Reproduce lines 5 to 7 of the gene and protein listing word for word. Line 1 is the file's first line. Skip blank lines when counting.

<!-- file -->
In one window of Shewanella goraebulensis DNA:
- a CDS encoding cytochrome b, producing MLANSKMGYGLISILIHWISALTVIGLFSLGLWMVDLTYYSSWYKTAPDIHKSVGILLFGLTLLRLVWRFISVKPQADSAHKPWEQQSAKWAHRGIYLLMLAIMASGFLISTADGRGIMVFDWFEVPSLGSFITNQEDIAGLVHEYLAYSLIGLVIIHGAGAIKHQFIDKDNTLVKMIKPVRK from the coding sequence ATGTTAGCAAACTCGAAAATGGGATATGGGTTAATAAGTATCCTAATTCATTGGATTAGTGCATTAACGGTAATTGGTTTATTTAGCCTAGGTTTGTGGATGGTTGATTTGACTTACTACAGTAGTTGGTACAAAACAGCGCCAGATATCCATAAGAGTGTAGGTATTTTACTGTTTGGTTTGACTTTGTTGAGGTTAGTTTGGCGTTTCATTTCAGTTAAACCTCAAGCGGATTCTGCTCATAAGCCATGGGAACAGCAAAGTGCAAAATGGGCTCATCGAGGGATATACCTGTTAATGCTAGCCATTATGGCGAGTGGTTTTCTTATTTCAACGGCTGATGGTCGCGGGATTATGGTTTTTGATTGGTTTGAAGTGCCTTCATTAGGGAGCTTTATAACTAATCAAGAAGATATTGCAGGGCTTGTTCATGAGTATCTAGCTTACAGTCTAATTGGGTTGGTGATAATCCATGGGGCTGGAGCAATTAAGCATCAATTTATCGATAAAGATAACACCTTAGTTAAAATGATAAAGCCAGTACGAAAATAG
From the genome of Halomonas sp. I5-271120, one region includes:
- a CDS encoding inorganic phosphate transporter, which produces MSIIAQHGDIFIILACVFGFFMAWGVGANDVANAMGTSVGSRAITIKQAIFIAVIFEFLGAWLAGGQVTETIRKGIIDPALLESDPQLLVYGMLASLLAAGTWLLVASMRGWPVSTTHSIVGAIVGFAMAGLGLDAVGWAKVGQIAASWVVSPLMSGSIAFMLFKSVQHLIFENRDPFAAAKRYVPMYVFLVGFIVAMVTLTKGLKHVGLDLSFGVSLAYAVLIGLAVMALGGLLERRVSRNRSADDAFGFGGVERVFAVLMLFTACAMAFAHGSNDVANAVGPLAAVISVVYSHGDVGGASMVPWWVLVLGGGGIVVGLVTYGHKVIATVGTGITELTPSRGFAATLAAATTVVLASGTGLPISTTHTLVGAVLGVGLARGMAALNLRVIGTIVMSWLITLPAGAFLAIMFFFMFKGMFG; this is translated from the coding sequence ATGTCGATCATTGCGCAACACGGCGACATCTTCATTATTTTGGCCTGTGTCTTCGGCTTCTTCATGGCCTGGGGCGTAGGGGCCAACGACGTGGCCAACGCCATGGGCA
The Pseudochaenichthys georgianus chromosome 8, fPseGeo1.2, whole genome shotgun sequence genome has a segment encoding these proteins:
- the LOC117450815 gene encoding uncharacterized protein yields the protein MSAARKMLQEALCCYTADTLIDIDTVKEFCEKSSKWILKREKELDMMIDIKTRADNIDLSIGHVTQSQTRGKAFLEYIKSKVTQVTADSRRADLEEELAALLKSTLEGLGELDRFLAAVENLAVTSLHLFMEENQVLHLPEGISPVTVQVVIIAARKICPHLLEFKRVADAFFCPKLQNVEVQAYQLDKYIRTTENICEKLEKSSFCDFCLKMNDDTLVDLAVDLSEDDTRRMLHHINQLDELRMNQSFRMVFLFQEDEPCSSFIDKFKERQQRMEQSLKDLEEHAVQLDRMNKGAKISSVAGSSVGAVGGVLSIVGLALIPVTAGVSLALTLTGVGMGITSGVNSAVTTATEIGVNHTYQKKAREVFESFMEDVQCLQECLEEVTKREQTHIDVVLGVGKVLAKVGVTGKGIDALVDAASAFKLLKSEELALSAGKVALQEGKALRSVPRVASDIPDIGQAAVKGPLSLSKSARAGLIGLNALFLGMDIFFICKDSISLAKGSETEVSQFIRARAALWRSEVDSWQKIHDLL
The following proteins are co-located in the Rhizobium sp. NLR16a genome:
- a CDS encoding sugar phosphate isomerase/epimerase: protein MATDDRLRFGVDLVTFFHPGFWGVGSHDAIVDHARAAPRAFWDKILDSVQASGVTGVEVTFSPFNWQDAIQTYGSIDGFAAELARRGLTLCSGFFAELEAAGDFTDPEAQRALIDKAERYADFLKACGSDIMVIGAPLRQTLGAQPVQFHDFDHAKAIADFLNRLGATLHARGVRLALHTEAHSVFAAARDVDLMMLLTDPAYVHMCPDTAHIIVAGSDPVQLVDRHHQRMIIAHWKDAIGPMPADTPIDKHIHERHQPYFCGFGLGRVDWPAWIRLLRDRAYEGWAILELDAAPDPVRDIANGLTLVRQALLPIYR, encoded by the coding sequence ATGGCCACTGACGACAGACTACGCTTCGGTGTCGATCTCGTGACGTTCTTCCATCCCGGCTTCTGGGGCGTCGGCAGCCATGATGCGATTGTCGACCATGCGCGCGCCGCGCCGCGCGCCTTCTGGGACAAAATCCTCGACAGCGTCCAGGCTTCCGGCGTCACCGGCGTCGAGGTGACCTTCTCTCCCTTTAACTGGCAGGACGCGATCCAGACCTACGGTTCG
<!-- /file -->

The Pseudochaenichthys georgianus chromosome 8, fPseGeo1.2, whole genome shotgun sequence genome has a segment encoding these proteins:
- the LOC117450815 gene encoding uncharacterized protein yields the protein MSAARKMLQEALCCYTADTLIDIDTVKEFCEKSSKWILKREKELDMMIDIKTRADNIDLSIGHVTQSQTRGKAFLEYIKSKVTQVTADSRRADLEEELAALLKSTLEGLGELDRFLAAVENLAVTSLHLFMEENQVLHLPEGISPVTVQVVIIAARKICPHLLEFKRVADAFFCPKLQNVEVQAYQLDKYIRTTENICEKLEKSSFCDFCLKMNDDTLVDLAVDLSEDDTRRMLHHINQLDELRMNQSFRMVFLFQEDEPCSSFIDKFKERQQRMEQSLKDLEEHAVQLDRMNKGAKISSVAGSSVGAVGGVLSIVGLALIPVTAGVSLALTLTGVGMGITSGVNSAVTTATEIGVNHTYQKKAREVFESFMEDVQCLQECLEEVTKREQTHIDVVLGVGKVLAKVGVTGKGIDALVDAASAFKLLKSEELALSAGKVALQEGKALRSVPRVASDIPDIGQAAVKGPLSLSKSARAGLIGLNALFLGMDIFFICKDSISLAKGSETEVSQFIRARAALWRSEVDSWQKIHDLL
The following proteins are co-located in the Rhizobium sp. NLR16a genome: